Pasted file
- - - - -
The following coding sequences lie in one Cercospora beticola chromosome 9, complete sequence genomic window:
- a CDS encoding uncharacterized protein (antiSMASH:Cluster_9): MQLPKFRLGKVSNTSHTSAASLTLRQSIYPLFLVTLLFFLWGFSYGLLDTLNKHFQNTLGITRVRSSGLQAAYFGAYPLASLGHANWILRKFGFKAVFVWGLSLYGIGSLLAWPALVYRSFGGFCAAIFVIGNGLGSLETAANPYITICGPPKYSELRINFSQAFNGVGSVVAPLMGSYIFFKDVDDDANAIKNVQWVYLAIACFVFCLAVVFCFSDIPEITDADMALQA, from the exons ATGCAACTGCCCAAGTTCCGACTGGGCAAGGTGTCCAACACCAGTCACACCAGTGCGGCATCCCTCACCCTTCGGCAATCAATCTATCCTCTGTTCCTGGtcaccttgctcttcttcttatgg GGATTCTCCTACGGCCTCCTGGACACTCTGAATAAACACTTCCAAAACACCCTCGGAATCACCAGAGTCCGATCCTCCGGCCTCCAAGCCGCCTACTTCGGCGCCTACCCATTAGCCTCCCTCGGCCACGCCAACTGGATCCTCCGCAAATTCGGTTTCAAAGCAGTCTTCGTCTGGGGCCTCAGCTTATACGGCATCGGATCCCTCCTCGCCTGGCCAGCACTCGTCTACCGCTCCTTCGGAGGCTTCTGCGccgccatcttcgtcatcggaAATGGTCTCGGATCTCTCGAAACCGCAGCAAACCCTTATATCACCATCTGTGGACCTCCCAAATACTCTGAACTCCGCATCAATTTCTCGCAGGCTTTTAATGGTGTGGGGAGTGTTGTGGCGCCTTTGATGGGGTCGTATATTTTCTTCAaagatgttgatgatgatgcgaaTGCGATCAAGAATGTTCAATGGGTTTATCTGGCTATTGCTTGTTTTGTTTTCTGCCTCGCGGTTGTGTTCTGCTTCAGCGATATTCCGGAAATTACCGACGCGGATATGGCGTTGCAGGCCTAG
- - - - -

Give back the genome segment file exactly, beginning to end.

The following coding sequences lie in one Cercospora beticola chromosome 9, complete sequence genomic window:
- a CDS encoding uncharacterized protein (antiSMASH:Cluster_9): MQLPKFRLGKVSNTSHTSAASLTLRQSIYPLFLVTLLFFLWGFSYGLLDTLNKHFQNTLGITRVRSSGLQAAYFGAYPLASLGHANWILRKFGFKAVFVWGLSLYGIGSLLAWPALVYRSFGGFCAAIFVIGNGLGSLETAANPYITICGPPKYSELRINFSQAFNGVGSVVAPLMGSYIFFKDVDDDANAIKNVQWVYLAIACFVFCLAVVFCFSDIPEITDADMALQA, from the exons ATGCAACTGCCCAAGTTCCGACTGGGCAAGGTGTCCAACACCAGTCACACCAGTGCGGCATCCCTCACCCTTCGGCAATCAATCTATCCTCTGTTCCTGGtcaccttgctcttcttcttatgg GGATTCTCCTACGGCCTCCTGGACACTCTGAATAAACACTTCCAAAACACCCTCGGAATCACCAGAGTCCGATCCTCCGGCCTCCAAGCCGCCTACTTCGGCGCCTACCCATTAGCCTCCCTCGGCCACGCCAACTGGATCCTCCGCAAATTCGGTTTCAAAGCAGTCTTCGTCTGGGGCCTCAGCTTATACGGCATCGGATCCCTCCTCGCCTGGCCAGCACTCGTCTACCGCTCCTTCGGAGGCTTCTGCGccgccatcttcgtcatcggaAATGGTCTCGGATCTCTCGAAACCGCAGCAAACCCTTATATCACCATCTGTGGACCTCCCAAATACTCTGAACTCCGCATCAATTTCTCGCAGGCTTTTAATGGTGTGGGGAGTGTTGTGGCGCCTTTGATGGGGTCGTATATTTTCTTCAaagatgttgatgatgatgcgaaTGCGATCAAGAATGTTCAATGGGTTTATCTGGCTATTGCTTGTTTTGTTTTCTGCCTCGCGGTTGTGTTCTGCTTCAGCGATATTCCGGAAATTACCGACGCGGATATGGCGTTGCAGGCCTAG